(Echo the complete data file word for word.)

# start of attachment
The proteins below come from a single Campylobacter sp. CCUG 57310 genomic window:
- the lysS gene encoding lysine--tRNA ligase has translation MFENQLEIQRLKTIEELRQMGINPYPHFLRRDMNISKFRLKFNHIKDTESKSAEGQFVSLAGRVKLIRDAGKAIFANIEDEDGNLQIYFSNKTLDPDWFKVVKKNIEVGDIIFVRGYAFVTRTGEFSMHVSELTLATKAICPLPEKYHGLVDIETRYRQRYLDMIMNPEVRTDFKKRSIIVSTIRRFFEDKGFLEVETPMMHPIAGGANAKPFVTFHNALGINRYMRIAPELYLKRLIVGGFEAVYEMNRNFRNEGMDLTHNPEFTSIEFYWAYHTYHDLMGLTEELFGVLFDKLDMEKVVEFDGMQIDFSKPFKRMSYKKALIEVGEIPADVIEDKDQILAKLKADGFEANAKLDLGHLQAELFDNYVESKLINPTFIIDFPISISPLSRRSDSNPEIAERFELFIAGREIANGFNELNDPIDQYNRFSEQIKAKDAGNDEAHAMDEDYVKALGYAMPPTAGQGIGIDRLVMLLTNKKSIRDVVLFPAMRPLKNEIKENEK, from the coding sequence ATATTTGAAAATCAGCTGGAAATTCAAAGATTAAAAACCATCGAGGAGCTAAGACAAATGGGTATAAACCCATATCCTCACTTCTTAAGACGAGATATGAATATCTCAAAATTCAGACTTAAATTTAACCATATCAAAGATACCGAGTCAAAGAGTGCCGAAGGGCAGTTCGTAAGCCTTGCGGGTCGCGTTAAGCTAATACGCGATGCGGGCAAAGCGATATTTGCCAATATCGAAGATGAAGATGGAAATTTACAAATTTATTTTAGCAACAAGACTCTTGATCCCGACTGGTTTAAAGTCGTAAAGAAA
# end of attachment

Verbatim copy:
The proteins below come from a single Campylobacter sp. CCUG 57310 genomic window:
- the lysS gene encoding lysine--tRNA ligase has translation MFENQLEIQRLKTIEELRQMGINPYPHFLRRDMNISKFRLKFNHIKDTESKSAEGQFVSLAGRVKLIRDAGKAIFANIEDEDGNLQIYFSNKTLDPDWFKVVKKNIEVGDIIFVRGYAFVTRTGEFSMHVSELTLATKAICPLPEKYHGLVDIETRYRQRYLDMIMNPEVRTDFKKRSIIVSTIRRFFEDKGFLEVETPMMHPIAGGANAKPFVTFHNALGINRYMRIAPELYLKRLIVGGFEAVYEMNRNFRNEGMDLTHNPEFTSIEFYWAYHTYHDLMGLTEELFGVLFDKLDMEKVVEFDGMQIDFSKPFKRMSYKKALIEVGEIPADVIEDKDQILAKLKADGFEANAKLDLGHLQAELFDNYVESKLINPTFIIDFPISISPLSRRSDSNPEIAERFELFIAGREIANGFNELNDPIDQYNRFSEQIKAKDAGNDEAHAMDEDYVKALGYAMPPTAGQGIGIDRLVMLLTNKKSIRDVVLFPAMRPLKNEIKENEK, from the coding sequence ATATTTGAAAATCAGCTGGAAATTCAAAGATTAAAAACCATCGAGGAGCTAAGACAAATGGGTATAAACCCATATCCTCACTTCTTAAGACGAGATATGAATATCTCAAAATTCAGACTTAAATTTAACCATATCAAAGATACCGAGTCAAAGAGTGCCGAAGGGCAGTTCGTAAGCCTTGCGGGTCGCGTTAAGCTAATACGCGATGCGGGCAAAGCGATATTTGCCAATATCGAAGATGAAGATGGAAATTTACAAATTTATTTTAGCAACAAGACTCTTGATCCCGACTGGTTTAAAGTCGTAAAGAAA